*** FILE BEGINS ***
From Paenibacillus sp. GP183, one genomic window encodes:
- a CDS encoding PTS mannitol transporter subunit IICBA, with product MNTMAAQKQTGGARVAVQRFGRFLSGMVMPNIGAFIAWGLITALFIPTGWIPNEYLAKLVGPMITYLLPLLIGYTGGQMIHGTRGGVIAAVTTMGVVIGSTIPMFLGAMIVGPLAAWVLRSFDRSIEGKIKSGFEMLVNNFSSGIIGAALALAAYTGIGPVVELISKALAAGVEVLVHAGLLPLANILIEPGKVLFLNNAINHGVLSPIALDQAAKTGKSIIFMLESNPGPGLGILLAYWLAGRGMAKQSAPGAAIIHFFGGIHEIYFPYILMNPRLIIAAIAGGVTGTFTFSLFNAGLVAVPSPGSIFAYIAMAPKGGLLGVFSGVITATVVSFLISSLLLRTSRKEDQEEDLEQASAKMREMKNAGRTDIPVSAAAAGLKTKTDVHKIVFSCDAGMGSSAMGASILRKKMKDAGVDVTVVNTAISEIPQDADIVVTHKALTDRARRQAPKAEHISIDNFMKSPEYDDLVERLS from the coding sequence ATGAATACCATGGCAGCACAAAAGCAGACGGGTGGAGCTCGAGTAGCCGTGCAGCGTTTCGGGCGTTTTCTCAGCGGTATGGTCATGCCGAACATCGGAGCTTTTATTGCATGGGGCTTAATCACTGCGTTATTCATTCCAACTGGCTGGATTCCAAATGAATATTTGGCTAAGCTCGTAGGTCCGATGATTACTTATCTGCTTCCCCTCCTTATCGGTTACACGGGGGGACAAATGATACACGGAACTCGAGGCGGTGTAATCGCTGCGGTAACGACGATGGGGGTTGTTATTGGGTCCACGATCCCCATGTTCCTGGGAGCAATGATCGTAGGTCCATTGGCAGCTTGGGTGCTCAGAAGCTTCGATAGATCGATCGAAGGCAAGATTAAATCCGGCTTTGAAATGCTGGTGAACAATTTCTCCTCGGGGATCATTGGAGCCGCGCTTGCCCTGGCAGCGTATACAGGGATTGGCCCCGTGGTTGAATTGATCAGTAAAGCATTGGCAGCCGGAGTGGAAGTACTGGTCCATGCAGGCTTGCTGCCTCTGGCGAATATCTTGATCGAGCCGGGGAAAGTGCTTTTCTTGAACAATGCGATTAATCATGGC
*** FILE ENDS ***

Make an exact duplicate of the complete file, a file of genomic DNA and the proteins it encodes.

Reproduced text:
From Paenibacillus sp. GP183, one genomic window encodes:
- a CDS encoding PTS mannitol transporter subunit IICBA, with product MNTMAAQKQTGGARVAVQRFGRFLSGMVMPNIGAFIAWGLITALFIPTGWIPNEYLAKLVGPMITYLLPLLIGYTGGQMIHGTRGGVIAAVTTMGVVIGSTIPMFLGAMIVGPLAAWVLRSFDRSIEGKIKSGFEMLVNNFSSGIIGAALALAAYTGIGPVVELISKALAAGVEVLVHAGLLPLANILIEPGKVLFLNNAINHGVLSPIALDQAAKTGKSIIFMLESNPGPGLGILLAYWLAGRGMAKQSAPGAAIIHFFGGIHEIYFPYILMNPRLIIAAIAGGVTGTFTFSLFNAGLVAVPSPGSIFAYIAMAPKGGLLGVFSGVITATVVSFLISSLLLRTSRKEDQEEDLEQASAKMREMKNAGRTDIPVSAAAAGLKTKTDVHKIVFSCDAGMGSSAMGASILRKKMKDAGVDVTVVNTAISEIPQDADIVVTHKALTDRARRQAPKAEHISIDNFMKSPEYDDLVERLS from the coding sequence ATGAATACCATGGCAGCACAAAAGCAGACGGGTGGAGCTCGAGTAGCCGTGCAGCGTTTCGGGCGTTTTCTCAGCGGTATGGTCATGCCGAACATCGGAGCTTTTATTGCATGGGGCTTAATCACTGCGTTATTCATTCCAACTGGCTGGATTCCAAATGAATATTTGGCTAAGCTCGTAGGTCCGATGATTACTTATCTGCTTCCCCTCCTTATCGGTTACACGGGGGGACAAATGATACACGGAACTCGAGGCGGTGTAATCGCTGCGGTAACGACGATGGGGGTTGTTATTGGGTCCACGATCCCCATGTTCCTGGGAGCAATGATCGTAGGTCCATTGGCAGCTTGGGTGCTCAGAAGCTTCGATAGATCGATCGAAGGCAAGATTAAATCCGGCTTTGAAATGCTGGTGAACAATTTCTCCTCGGGGATCATTGGAGCCGCGCTTGCCCTGGCAGCGTATACAGGGATTGGCCCCGTGGTTGAATTGATCAGTAAAGCATTGGCAGCCGGAGTGGAAGTACTGGTCCATGCAGGCTTGCTGCCTCTGGCGAATATCTTGATCGAGCCGGGGAAAGTGCTTTTCTTGAACAATGCGATTAATCATGGC